How Does California’s Homestead Exemption Work in Chapter 7?
California debtors who own their primary residence and are considering filing for Chapter 7 bankruptcy protection can take advantage of California’s homestead exemption to shield at least part of the equity in their home from creditors.
However, the exemption has limitations and restrictions. Any debtor considering filing for Chapter 7 should consult an experienced bankruptcy attorney to discuss this exemption and others available under state and federal law.
The California homestead exemption protects these amounts of equity:
- $75,000 for an individual
- $175,000 for a married couple with a combined annual income of $20,000 or less
- $100,000 if you live with a family member holding no interest in the home
- $175,000 if you are over 65 or are physically or mentally disabled
- $175,000 if you are over 55 and have an income below $15,000
In the case of a married couple, either spouse can claim the entire exemption amount even if only one of them is filing for bankruptcy.
There are in fact two types of homestead exemption:
- Automatic exemption — This protects a home from a forced sale by creditors if the sales price would be insufficient to pay the exemption amount. However, if you voluntarily sell the property, a lien recorded by a judgment creditor has priority over the automatic exemption.
- Declared exemption — This covers the equity in your home even if you voluntarily sell the property. The exemption remains in effect for six months after the sale. A declaration also protects the exemption amount from a judgment creditor’s lien.
Using the declared exemption is advisable since it allows you time to use the exemption amount to purchase a replacement property.
The homestead exemption is not absolute. It does not preclude foreclosures on the debtor’s home by mortgage holders. The reasoning behind this aspect of the California law is that the homeowner voluntarily subjected their property to the mortgage lien and so assumed the risk.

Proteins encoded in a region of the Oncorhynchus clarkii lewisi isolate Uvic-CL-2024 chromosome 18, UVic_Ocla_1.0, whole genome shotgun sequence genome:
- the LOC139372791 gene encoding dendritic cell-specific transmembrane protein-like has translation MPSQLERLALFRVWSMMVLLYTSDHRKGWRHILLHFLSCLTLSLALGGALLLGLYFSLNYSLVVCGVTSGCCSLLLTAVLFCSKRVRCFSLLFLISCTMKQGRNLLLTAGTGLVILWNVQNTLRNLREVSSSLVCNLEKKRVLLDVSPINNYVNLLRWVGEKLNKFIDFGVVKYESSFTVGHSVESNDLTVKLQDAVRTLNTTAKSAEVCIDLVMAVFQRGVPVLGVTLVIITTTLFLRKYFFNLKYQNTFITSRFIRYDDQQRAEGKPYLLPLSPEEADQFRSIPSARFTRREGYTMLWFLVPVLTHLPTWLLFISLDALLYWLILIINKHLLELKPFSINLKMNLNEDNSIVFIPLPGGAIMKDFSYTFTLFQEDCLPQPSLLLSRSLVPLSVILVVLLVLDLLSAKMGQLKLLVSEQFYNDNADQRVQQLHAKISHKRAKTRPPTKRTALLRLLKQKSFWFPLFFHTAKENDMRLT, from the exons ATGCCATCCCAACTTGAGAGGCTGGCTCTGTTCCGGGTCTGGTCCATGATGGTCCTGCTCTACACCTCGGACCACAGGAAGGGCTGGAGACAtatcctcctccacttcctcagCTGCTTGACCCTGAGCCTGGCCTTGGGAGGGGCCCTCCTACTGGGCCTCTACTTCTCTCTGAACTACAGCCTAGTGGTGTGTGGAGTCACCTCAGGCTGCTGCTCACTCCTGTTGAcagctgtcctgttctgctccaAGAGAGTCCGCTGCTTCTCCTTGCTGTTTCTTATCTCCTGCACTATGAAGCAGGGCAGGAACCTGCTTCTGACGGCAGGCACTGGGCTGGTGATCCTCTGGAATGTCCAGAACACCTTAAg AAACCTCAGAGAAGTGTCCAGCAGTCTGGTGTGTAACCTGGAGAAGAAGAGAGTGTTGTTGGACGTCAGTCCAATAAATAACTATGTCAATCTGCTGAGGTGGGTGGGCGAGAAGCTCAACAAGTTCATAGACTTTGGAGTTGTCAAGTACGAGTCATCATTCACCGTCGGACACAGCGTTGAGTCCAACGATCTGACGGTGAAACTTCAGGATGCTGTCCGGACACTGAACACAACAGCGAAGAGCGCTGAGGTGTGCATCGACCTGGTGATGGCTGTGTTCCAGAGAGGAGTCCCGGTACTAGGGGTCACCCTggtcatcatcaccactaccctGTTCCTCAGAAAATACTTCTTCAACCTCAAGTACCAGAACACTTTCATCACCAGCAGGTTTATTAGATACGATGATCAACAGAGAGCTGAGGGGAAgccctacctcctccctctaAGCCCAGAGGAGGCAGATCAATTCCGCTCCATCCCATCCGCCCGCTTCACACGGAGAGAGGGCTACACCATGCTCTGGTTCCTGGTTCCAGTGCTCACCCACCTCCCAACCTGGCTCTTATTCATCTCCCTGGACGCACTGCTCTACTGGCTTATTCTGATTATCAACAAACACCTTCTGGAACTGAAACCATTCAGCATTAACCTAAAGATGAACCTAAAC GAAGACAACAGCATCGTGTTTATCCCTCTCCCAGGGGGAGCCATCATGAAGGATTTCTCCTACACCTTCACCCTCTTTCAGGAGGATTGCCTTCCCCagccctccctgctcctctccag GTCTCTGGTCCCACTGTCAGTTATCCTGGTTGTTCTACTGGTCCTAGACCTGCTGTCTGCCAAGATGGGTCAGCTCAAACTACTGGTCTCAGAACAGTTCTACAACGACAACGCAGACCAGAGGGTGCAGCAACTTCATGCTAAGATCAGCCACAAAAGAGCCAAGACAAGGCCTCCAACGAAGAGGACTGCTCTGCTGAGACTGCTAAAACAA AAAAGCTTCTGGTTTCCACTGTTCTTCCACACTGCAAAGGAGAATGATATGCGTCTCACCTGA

Additionally, the homeowner exemption will not shield homeowner-debtors from alimony or child support judgments or mechanics’ liens on property. Likewise, the exemption has no effect on liens of federal agencies or on IRS collection actions.
Debtors who have their homes sold in a Chapter 7 by a bankruptcy trustee and receive payment of their homestead exemption must reinvest the homestead exemption proceeds in a new residence within six months of their receipt of the funds. Failure to do so will lead to the bankruptcy trustee seeking to recover the funds for the benefit of the bankruptcy estate.
Every person that files bankruptcy in California must understand the value of his or her home, the liens against it, and the amount of his or her homestead exemption. No one wants their home sold in bankruptcy.
At the Law Offices of Michael Jay Berger, we advise clients on achieving the maximum benefit from legal exemptions in Chapter 7 proceedings. We help you to protect your home. Our Beverly Hills lawyers have decades of experience handling the full range of bankruptcy proceedings. Schedule a free initial consultation with one of our attorneys by calling 310-271-6223 or contacting us online.